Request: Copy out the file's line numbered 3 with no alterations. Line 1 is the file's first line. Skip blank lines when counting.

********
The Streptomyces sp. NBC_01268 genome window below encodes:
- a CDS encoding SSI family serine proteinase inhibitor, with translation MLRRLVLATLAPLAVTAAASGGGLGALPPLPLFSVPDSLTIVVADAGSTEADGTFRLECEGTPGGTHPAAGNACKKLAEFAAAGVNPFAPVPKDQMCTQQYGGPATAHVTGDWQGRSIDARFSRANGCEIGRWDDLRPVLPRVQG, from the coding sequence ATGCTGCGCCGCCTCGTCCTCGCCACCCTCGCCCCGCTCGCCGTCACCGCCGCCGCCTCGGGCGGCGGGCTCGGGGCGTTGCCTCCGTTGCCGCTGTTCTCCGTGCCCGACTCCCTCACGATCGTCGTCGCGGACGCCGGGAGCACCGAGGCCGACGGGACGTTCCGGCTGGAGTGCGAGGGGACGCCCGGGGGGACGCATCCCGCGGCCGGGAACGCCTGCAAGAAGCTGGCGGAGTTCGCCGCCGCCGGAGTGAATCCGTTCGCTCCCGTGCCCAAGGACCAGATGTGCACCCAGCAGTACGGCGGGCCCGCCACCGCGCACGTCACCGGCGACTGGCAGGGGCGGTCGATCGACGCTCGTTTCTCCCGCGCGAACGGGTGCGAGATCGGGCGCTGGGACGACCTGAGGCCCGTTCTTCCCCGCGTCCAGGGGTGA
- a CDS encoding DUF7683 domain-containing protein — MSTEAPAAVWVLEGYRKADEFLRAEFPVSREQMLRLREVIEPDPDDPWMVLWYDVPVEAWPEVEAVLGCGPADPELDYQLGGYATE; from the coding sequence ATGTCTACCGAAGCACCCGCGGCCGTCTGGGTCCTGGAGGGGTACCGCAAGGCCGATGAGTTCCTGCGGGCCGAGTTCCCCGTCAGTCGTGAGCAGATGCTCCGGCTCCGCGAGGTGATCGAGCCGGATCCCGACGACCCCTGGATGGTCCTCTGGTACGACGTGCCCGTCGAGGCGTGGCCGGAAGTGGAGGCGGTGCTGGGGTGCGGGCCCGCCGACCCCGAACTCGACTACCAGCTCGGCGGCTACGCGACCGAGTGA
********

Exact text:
- a CDS encoding DUF7683 domain-containing protein — MSTEAPAAVWVLEGYRKADEFLRAEFPVSREQMLRLREVIEPDPDDPWMVLWYDVPVEAWPEVEAVLGCGPADPELDYQLGGYATE; from the coding sequence ATGTCTACCGAAGCACCCGCGGCCGTCTGGGTCCTGGAGGGGTACCGCAAGGCCGATGAGTTCCTGCGGGCCGAGTTCCCCGTCAGTCGTGAGCAGATGCTCCGGCTCCGCGAGGTGATCGAGCCGGATCCCGACGACCCCTGGATGGTCCTCTGGTACGACGTGCCCGTCGAGGCGTGGCCGGAAGTGGAGGCGGTGCTGGGGTGCGGGCCCGCCGACCCCGAACTCGACTACCAGCTCGGCGGCTACGCGACCGAGTGA